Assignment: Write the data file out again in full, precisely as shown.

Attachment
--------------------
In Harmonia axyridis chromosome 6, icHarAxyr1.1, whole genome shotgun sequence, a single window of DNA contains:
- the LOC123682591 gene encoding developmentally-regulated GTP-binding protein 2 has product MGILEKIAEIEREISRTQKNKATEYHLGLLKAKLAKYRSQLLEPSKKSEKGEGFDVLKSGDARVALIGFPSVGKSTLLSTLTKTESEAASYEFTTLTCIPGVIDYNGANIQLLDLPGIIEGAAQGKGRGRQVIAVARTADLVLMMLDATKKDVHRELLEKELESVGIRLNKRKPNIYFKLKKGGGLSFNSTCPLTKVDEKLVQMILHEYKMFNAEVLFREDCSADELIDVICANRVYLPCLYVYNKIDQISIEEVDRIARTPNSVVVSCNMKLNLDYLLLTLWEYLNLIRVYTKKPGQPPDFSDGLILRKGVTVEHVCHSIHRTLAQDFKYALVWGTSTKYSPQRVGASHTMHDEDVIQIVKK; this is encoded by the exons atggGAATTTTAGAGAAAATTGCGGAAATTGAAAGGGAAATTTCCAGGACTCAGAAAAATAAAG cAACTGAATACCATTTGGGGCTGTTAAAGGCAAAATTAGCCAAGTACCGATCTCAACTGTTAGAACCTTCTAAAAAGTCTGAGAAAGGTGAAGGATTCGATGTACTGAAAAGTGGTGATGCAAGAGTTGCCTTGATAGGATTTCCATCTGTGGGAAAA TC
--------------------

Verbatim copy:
In Harmonia axyridis chromosome 6, icHarAxyr1.1, whole genome shotgun sequence, a single window of DNA contains:
- the LOC123682591 gene encoding developmentally-regulated GTP-binding protein 2 has product MGILEKIAEIEREISRTQKNKATEYHLGLLKAKLAKYRSQLLEPSKKSEKGEGFDVLKSGDARVALIGFPSVGKSTLLSTLTKTESEAASYEFTTLTCIPGVIDYNGANIQLLDLPGIIEGAAQGKGRGRQVIAVARTADLVLMMLDATKKDVHRELLEKELESVGIRLNKRKPNIYFKLKKGGGLSFNSTCPLTKVDEKLVQMILHEYKMFNAEVLFREDCSADELIDVICANRVYLPCLYVYNKIDQISIEEVDRIARTPNSVVVSCNMKLNLDYLLLTLWEYLNLIRVYTKKPGQPPDFSDGLILRKGVTVEHVCHSIHRTLAQDFKYALVWGTSTKYSPQRVGASHTMHDEDVIQIVKK; this is encoded by the exons atggGAATTTTAGAGAAAATTGCGGAAATTGAAAGGGAAATTTCCAGGACTCAGAAAAATAAAG cAACTGAATACCATTTGGGGCTGTTAAAGGCAAAATTAGCCAAGTACCGATCTCAACTGTTAGAACCTTCTAAAAAGTCTGAGAAAGGTGAAGGATTCGATGTACTGAAAAGTGGTGATGCAAGAGTTGCCTTGATAGGATTTCCATCTGTGGGAAAA TC